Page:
head of a man in 3/4 view, turned slightly toward PR, looking up; neutral mouth; multicolors

©Artists Rights Society %28ARS%29%2C New York %2F Pro Litteris%2C Zurich

Head of a Man, 1962

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Drawing was fundamental to the artistic practice of Oskar Kokoschka, whose work was expressionist in its tendency to communicate internal emotional states rather than outward appearances. Some 5,000 drawings by the artist survive. Colored chalk was a favorite medium, and he deployed it in nervous lines. This drawing harks back to a self-portrait that he made in the early 1920s, which he called "Self-portrait from Two Views." He traveled extensively in his later career and gave many of his sketches to the friends he made along the way. As the inscription shows, this study was given to Minneapolis author and philanthropist Rosalynd C. Pflaum (1917–2014), whom the artist met on one of at least three visits he made to Minnesota.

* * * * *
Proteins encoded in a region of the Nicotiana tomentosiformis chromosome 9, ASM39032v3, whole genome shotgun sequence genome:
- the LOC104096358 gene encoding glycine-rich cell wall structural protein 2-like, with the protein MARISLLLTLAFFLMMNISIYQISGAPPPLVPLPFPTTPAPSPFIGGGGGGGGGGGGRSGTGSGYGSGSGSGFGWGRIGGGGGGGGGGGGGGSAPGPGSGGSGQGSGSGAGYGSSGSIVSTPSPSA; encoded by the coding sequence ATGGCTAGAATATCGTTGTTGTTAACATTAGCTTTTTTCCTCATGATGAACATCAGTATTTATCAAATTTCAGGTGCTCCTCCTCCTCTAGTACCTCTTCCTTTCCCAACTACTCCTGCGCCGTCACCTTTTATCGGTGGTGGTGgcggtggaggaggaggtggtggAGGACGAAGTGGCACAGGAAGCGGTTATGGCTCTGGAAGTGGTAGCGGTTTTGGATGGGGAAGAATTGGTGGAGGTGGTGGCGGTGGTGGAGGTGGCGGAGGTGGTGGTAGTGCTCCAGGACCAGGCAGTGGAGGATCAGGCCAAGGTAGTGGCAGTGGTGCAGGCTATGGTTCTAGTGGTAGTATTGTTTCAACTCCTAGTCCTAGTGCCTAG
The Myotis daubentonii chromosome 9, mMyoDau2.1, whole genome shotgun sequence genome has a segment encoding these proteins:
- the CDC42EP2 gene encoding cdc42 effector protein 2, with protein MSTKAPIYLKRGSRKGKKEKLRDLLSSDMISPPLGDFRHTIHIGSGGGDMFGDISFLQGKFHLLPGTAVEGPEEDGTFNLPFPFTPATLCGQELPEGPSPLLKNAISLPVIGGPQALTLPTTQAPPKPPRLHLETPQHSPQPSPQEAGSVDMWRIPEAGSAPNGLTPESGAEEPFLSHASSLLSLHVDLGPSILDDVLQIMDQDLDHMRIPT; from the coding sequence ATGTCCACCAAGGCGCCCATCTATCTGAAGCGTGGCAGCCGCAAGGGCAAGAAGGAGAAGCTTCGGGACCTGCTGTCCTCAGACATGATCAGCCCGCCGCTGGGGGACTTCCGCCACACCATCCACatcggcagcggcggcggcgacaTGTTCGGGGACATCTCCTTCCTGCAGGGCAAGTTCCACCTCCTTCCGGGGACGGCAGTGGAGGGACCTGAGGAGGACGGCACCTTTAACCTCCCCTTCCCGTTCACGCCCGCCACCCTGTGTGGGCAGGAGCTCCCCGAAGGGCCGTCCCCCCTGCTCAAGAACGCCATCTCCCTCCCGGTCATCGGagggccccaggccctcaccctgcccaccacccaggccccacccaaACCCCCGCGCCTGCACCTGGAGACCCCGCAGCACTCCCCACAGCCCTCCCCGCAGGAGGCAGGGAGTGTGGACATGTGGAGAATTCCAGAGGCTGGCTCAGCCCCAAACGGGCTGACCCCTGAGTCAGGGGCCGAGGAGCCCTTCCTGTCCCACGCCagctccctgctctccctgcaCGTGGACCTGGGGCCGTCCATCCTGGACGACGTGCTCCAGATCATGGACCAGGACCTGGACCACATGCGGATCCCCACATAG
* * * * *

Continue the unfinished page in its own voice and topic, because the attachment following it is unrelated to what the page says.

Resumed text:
Details
Title
Head of a Man
Artist Life
1886–1980
Role
Artist
Accession Number
2015.29.1
Provenance
The artist to Rosalynd Pflaum (1917-2014), Wayzata, MN
Curator Approved

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head of a man in 3/4 view, turned slightly toward PR, looking up; neutral mouth; multicolors

©Artists Rights Society (ARS), New York / Pro Litteris, Zurich

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